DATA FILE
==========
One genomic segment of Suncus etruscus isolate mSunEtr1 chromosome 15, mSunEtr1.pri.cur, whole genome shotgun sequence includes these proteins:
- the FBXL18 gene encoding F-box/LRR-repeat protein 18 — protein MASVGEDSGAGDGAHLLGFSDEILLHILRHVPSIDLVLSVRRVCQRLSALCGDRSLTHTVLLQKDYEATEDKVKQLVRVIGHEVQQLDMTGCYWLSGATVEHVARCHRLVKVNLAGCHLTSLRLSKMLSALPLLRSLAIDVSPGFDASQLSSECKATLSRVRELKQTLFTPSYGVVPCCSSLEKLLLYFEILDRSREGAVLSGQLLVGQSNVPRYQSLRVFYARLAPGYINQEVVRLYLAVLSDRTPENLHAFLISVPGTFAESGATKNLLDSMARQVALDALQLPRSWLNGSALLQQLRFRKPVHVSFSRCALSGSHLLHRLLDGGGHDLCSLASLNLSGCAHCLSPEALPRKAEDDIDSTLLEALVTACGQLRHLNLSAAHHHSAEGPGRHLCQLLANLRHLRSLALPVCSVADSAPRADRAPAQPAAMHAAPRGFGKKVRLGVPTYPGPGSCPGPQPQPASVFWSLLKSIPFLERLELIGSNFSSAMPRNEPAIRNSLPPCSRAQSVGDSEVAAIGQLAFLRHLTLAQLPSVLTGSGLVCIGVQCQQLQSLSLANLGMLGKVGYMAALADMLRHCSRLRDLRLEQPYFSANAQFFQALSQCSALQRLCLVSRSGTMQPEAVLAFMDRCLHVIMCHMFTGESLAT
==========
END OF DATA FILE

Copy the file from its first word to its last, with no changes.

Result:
One genomic segment of Suncus etruscus isolate mSunEtr1 chromosome 15, mSunEtr1.pri.cur, whole genome shotgun sequence includes these proteins:
- the FBXL18 gene encoding F-box/LRR-repeat protein 18 — protein MASVGEDSGAGDGAHLLGFSDEILLHILRHVPSIDLVLSVRRVCQRLSALCGDRSLTHTVLLQKDYEATEDKVKQLVRVIGHEVQQLDMTGCYWLSGATVEHVARCHRLVKVNLAGCHLTSLRLSKMLSALPLLRSLAIDVSPGFDASQLSSECKATLSRVRELKQTLFTPSYGVVPCCSSLEKLLLYFEILDRSREGAVLSGQLLVGQSNVPRYQSLRVFYARLAPGYINQEVVRLYLAVLSDRTPENLHAFLISVPGTFAESGATKNLLDSMARQVALDALQLPRSWLNGSALLQQLRFRKPVHVSFSRCALSGSHLLHRLLDGGGHDLCSLASLNLSGCAHCLSPEALPRKAEDDIDSTLLEALVTACGQLRHLNLSAAHHHSAEGPGRHLCQLLANLRHLRSLALPVCSVADSAPRADRAPAQPAAMHAAPRGFGKKVRLGVPTYPGPGSCPGPQPQPASVFWSLLKSIPFLERLELIGSNFSSAMPRNEPAIRNSLPPCSRAQSVGDSEVAAIGQLAFLRHLTLAQLPSVLTGSGLVCIGVQCQQLQSLSLANLGMLGKVGYMAALADMLRHCSRLRDLRLEQPYFSANAQFFQALSQCSALQRLCLVSRSGTMQPEAVLAFMDRCLHVIMCHMFTGESLAT